2 Replies Latest reply on May 14, 2015 9:56 AM by paramountain

    Damaged socket: warranty or not?

    paramountain

      I have a board I bought almost three years ago, meaning that the warranty period ends soon. I just changed the thermal paste and noticed that a few of the pins in the bed-of-pins are disturbed (looking from above, it looks like lint is on the socket). I'm sure I accidentally did it when I first built the PC. I'm not saying it's Intel's fault.

       

      I opened a support request and asked if I can pay a fee and trade it in. The agent told me that Intel has Standard and Expedited warranty services. I again explained that it was almost certainly my fault and can I pay a fee. The agent told me that Intel usually accepts claims like mine. But then I read in the canned email sent to me:

       

      "Intel Desktop Board and Sever [sic] products returned with Physical Damage (damage due to product external causes) will not be accepted."

       

      I don't want to waste the $12 or so to ship it, only to have Intel inform me that my board is toast. Should I believe the agent's words or the legalese in his email?

        • 1. Re: Damaged socket: warranty or not?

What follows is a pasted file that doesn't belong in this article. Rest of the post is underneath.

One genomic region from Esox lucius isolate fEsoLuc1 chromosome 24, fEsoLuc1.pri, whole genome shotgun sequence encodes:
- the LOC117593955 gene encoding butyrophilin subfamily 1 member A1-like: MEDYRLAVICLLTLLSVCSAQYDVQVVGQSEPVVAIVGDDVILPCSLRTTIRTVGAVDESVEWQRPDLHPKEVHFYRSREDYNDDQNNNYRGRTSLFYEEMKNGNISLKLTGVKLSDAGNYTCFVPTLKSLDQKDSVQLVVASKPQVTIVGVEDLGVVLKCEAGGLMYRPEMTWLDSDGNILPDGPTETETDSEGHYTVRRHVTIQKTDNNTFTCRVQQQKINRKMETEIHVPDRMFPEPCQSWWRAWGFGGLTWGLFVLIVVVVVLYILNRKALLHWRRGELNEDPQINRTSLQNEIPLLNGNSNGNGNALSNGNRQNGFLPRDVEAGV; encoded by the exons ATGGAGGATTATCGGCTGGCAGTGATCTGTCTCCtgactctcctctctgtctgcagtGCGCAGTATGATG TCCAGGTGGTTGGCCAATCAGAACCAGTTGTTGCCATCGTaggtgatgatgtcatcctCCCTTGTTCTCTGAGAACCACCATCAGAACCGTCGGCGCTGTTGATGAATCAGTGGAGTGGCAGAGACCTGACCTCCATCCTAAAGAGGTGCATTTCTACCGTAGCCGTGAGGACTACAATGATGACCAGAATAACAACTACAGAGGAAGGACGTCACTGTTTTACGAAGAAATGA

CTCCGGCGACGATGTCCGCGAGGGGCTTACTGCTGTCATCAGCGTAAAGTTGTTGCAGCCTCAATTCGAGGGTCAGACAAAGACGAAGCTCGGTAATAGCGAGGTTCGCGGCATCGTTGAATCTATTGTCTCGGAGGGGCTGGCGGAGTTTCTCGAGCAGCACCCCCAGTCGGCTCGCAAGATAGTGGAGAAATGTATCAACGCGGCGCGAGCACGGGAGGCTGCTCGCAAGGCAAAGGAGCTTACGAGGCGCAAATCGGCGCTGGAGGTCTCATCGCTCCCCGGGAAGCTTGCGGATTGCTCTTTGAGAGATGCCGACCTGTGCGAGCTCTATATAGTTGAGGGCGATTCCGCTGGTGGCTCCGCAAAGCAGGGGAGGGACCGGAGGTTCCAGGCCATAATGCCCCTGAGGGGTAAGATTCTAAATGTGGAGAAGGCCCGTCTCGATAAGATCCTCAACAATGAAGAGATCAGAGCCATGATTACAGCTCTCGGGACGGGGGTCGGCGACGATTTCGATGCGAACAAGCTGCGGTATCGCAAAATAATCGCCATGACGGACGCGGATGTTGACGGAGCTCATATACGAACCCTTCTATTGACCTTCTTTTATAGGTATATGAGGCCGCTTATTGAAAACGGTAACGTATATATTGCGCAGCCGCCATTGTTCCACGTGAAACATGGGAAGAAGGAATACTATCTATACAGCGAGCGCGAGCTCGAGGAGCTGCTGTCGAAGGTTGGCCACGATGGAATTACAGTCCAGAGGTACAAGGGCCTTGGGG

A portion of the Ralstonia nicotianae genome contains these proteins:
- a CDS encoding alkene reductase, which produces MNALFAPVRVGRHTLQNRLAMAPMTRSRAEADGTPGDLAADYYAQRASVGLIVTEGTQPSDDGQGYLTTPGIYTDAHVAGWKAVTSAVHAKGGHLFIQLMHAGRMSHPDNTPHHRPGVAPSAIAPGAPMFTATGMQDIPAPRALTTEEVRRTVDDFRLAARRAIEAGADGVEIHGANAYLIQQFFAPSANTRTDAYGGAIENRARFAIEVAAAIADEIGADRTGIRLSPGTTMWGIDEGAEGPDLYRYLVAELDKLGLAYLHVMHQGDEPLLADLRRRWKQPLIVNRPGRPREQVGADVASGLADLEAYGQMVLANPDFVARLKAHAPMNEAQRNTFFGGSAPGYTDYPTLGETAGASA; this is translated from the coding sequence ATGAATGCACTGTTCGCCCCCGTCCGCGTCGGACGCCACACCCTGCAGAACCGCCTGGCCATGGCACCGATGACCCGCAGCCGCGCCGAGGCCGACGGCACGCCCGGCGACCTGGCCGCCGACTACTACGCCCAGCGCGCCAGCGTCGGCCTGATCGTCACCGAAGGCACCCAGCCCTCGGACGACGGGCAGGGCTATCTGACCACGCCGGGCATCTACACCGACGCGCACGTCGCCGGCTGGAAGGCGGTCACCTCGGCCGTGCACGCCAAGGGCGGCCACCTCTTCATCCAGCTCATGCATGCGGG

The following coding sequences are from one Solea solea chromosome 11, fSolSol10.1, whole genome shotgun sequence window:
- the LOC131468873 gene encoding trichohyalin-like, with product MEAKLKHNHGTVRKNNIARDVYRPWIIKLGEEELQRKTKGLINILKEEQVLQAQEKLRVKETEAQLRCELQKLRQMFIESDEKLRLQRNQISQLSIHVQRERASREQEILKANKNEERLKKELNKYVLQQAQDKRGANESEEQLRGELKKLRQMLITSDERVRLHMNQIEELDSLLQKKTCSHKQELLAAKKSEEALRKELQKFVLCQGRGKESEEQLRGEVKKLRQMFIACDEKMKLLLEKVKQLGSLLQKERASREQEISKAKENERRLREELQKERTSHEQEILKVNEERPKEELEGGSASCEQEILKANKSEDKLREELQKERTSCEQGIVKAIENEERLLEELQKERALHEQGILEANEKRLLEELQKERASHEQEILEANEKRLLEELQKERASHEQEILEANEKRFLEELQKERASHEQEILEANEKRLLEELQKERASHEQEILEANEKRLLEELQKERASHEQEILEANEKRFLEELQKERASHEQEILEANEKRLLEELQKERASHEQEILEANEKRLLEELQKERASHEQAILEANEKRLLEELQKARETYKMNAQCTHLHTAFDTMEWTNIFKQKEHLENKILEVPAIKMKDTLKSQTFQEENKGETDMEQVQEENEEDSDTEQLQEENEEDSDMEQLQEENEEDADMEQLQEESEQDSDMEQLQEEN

hansb_intel

          Hi paramountain,

           

          Warranty questions are handled only by chat, email or phone.

          I would suggest the you call support directly and ask them to clarify this for you.

          • 2. Re: Damaged socket: warranty or not?
            paramountain

            I finally chatted with a different agent. He told me that Intel refuses cards with burned parts (capacitors) and/or visible damage. I completely understand the restriction against burned parts, but I still don't understand the implications of "visible damage." I will send it in anyway.

             

            UPDATE 1: Intel support turned it around quickly and shipped me a visibly used one with a label of "functional" and no indication of the BIOS level.

             

            UPDATE 2: I did not notice until I was ready to install it that the DVI video connector had been replaced. This was apparent by the very different texture of metal surrounding the connector. This was a bad omen. I installed it in a case only to find that no video emerged from the card. I guess the Intel definition of "functional" is where the board can be used along with an add-on card to replace the missing functionality, e.g. video card, network card, sound card, etc. That's not my definition.